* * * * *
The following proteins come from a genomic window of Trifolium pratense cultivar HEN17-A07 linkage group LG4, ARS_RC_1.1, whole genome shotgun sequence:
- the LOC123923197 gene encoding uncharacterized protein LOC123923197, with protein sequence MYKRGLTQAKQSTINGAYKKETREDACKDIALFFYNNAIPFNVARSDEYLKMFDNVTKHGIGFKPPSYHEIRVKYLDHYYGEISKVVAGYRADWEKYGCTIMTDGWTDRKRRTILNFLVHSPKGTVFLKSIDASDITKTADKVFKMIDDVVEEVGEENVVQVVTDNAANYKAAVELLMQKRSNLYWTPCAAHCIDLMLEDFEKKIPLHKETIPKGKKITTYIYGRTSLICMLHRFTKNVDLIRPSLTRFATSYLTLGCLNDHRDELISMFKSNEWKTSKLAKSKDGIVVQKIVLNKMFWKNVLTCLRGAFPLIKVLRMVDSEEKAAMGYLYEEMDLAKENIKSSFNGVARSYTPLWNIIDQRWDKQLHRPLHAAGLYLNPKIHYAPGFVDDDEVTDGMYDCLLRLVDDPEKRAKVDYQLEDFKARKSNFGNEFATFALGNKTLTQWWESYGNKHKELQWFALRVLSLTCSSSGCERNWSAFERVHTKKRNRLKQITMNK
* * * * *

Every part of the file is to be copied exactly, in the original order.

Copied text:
The following proteins come from a genomic window of Trifolium pratense cultivar HEN17-A07 linkage group LG4, ARS_RC_1.1, whole genome shotgun sequence:
- the LOC123923197 gene encoding uncharacterized protein LOC123923197, with protein sequence MYKRGLTQAKQSTINGAYKKETREDACKDIALFFYNNAIPFNVARSDEYLKMFDNVTKHGIGFKPPSYHEIRVKYLDHYYGEISKVVAGYRADWEKYGCTIMTDGWTDRKRRTILNFLVHSPKGTVFLKSIDASDITKTADKVFKMIDDVVEEVGEENVVQVVTDNAANYKAAVELLMQKRSNLYWTPCAAHCIDLMLEDFEKKIPLHKETIPKGKKITTYIYGRTSLICMLHRFTKNVDLIRPSLTRFATSYLTLGCLNDHRDELISMFKSNEWKTSKLAKSKDGIVVQKIVLNKMFWKNVLTCLRGAFPLIKVLRMVDSEEKAAMGYLYEEMDLAKENIKSSFNGVARSYTPLWNIIDQRWDKQLHRPLHAAGLYLNPKIHYAPGFVDDDEVTDGMYDCLLRLVDDPEKRAKVDYQLEDFKARKSNFGNEFATFALGNKTLTQWWESYGNKHKELQWFALRVLSLTCSSSGCERNWSAFERVHTKKRNRLKQITMNK